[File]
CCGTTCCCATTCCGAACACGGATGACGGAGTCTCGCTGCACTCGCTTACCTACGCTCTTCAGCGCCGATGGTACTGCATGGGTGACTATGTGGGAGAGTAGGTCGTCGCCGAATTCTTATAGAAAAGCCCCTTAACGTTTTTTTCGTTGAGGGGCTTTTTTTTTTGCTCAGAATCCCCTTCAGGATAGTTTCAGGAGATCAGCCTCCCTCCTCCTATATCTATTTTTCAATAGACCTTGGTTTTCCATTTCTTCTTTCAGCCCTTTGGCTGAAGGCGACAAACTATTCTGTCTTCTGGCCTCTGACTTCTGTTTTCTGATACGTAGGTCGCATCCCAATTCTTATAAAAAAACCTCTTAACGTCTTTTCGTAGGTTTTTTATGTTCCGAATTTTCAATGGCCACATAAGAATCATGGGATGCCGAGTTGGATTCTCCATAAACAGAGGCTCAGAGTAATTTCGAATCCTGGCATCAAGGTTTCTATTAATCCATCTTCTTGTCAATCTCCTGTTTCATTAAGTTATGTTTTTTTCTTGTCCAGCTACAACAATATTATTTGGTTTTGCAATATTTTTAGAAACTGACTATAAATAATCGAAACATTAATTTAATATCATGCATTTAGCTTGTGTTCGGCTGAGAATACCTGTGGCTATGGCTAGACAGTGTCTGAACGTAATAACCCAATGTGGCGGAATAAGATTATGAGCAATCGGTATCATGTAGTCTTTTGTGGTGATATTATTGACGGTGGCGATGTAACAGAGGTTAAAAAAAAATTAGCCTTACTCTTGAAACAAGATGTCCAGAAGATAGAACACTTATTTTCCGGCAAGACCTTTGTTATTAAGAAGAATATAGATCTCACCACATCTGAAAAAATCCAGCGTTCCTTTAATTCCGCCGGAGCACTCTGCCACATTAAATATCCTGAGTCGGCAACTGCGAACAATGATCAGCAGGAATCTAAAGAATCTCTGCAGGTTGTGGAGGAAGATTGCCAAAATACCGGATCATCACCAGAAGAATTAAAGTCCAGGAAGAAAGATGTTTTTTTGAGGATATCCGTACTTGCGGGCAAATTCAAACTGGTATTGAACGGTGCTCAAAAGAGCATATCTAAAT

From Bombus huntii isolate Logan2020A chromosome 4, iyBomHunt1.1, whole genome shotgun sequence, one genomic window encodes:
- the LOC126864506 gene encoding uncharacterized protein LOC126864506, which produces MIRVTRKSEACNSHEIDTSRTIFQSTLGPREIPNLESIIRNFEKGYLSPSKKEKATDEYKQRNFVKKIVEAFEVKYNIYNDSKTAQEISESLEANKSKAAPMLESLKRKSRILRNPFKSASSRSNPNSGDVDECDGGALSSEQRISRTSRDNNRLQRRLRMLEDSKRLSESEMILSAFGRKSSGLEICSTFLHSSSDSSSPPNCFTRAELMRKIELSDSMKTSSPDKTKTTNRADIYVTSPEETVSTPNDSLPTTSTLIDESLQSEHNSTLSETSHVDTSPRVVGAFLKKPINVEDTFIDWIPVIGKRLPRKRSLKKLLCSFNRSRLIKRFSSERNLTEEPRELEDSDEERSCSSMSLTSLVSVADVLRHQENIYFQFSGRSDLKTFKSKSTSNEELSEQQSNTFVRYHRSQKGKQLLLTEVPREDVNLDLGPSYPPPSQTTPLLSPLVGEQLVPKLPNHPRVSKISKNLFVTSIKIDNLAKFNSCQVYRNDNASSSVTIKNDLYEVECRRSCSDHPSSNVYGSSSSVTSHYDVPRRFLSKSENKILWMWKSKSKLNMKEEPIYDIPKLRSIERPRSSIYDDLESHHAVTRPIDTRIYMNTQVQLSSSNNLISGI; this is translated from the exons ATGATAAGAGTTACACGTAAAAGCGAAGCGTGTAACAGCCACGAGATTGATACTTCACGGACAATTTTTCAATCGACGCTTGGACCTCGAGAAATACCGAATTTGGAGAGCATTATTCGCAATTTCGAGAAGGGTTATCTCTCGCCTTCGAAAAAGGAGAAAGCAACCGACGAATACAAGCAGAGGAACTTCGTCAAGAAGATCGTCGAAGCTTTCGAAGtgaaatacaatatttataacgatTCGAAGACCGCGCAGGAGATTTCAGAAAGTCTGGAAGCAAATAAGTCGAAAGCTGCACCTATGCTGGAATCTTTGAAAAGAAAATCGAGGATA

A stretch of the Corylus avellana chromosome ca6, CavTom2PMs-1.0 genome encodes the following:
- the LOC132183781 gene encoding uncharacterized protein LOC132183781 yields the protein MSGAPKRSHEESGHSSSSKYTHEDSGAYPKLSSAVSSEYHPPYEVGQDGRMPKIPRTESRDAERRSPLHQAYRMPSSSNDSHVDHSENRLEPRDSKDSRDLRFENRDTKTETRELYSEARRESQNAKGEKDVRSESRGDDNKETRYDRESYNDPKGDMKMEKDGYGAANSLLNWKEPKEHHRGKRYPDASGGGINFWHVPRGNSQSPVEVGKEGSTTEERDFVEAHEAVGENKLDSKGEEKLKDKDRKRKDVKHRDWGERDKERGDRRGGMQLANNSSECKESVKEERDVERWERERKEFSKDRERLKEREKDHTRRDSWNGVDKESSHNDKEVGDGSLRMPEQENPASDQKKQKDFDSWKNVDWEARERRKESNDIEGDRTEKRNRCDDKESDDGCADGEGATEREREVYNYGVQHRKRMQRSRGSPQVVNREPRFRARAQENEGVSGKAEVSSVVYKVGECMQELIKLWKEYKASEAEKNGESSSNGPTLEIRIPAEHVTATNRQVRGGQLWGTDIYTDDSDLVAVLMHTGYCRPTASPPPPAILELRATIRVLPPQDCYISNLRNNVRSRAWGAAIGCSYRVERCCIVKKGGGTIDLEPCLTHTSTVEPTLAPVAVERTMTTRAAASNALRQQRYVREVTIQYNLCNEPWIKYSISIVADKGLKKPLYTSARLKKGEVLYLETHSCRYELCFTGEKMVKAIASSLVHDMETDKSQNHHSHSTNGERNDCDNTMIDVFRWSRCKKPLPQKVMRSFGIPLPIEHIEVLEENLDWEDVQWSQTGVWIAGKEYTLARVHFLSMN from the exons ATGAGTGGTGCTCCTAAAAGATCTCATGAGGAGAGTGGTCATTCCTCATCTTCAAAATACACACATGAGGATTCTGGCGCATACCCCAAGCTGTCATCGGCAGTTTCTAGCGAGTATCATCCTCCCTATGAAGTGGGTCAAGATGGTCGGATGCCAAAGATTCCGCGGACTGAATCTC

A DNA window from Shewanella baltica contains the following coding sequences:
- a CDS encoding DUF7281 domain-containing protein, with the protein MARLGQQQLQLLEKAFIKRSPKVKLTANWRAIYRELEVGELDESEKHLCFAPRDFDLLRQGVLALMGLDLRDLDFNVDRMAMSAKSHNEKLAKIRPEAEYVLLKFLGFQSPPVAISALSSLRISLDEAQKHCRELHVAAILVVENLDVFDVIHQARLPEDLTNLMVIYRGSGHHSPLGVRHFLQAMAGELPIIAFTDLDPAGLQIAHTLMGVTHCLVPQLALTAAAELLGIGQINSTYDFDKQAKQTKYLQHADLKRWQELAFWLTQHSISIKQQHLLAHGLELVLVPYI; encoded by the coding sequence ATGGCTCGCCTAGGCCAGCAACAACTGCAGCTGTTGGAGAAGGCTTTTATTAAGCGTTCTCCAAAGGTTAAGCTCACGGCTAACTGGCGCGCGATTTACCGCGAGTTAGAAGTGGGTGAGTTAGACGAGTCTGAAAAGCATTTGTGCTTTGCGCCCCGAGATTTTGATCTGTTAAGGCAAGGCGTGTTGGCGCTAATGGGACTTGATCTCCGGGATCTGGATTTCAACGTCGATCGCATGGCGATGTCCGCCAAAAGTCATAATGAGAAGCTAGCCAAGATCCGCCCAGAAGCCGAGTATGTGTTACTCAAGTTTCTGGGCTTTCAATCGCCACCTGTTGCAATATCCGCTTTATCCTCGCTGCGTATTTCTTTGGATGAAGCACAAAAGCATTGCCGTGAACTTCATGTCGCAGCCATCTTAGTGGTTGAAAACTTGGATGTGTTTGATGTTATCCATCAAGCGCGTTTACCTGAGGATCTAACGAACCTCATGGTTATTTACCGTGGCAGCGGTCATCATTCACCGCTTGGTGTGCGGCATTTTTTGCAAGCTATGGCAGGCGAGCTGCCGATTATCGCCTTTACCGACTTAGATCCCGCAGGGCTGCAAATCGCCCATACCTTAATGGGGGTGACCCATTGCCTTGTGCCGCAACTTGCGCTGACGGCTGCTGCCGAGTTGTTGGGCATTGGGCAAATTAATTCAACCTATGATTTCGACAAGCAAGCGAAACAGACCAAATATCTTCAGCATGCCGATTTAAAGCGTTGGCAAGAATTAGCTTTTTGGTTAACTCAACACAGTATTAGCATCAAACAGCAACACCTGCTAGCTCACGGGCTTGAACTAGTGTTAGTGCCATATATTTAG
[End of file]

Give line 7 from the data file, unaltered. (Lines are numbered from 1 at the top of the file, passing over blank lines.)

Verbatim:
- a CDS encoding DUF7281 domain-containing protein, with the protein MARLGQQQLQLLEKAFIKRSPKVKLTANWRAIYRELEVGELDESEKHLCFAPRDFDLLRQGVLALMGLDLRDLDFNVDRMAMSAKSHNEKLAKIRPEAEYVLLKFLGFQSPPVAISALSSLRISLDEAQKHCRELHVAAILVVENLDVFDVIHQARLPEDLTNLMVIYRGSGHHSPLGVRHFLQAMAGELPIIAFTDLDPAGLQIAHTLMGVTHCLVPQLALTAAAELLGIGQINSTYDFDKQAKQTKYLQHADLKRWQELAFWLTQHSISIKQQHLLAHGLELVLVPYI; encoded by the coding sequence ATGGCTCGCCTAGGCCAGCAACAACTGCAGCTGTTGGAGAAGGCTTTTATTAAGCGTTCTCCAAAGGTTAAGCTCACGGCTAACTGGCGCGCGATTTACCGCGAGTTAGAAGTGGGTGAGTTAGACGAGTCTGAAAAGCATTTGTGCTTTGCGCCCCGAGATTTTGATCTGTTAAGGCAAGGCGTGTTGGCGCTAATGGGACTTGATCTCCGGGATCTGGATTTCAACGTCGATCGCATGGCGATGTCCGCCAAAAGTCATAATGAGAAGCTAGCCAAGATCCGCCCAGAAGCCGAGTATGTGTTACTCAAGTTTCTGGGCTTTCAATCGCCACCTGTTGCAATATCCGCTTTATCCTCGCTGCGTATTTCTTTGGATGAAGCACAAAAGCATTGCCGTGAACTTCATGTCGCAGCCATCTTAGTGGTTGAAAACTTGGATGTGTTTGATGTTATCCATCAAGCGCGTTTACCTGAGGATCTAACGAACCTCATGGTTATTTACCGTGGCAGCGGTCATCATTCACCGCTTGGTGTGCGGCATTTTTTGCAAGCTATGGCAGGCGAGCTGCCGATTATCGCCTTTACCGACTTAGATCCCGCAGGGCTGCAAATCGCCCATACCTTAATGGGGGTGACCCATTGCCTTGTGCCGCAACTTGCGCTGACGGCTGCTGCCGAGTTGTTGGGCATTGGGCAAATTAATTCAACCTATGATTTCGACAAGCAAGCGAAACAGACCAAATATCTTCAGCATGCCGATTTAAAGCGTTGGCAAGAATTAGCTTTTTGGTTAACTCAACACAGTATTAGCATCAAACAGCAACACCTGCTAGCTCACGGGCTTGAACTAGTGTTAGTGCCATATATTTAG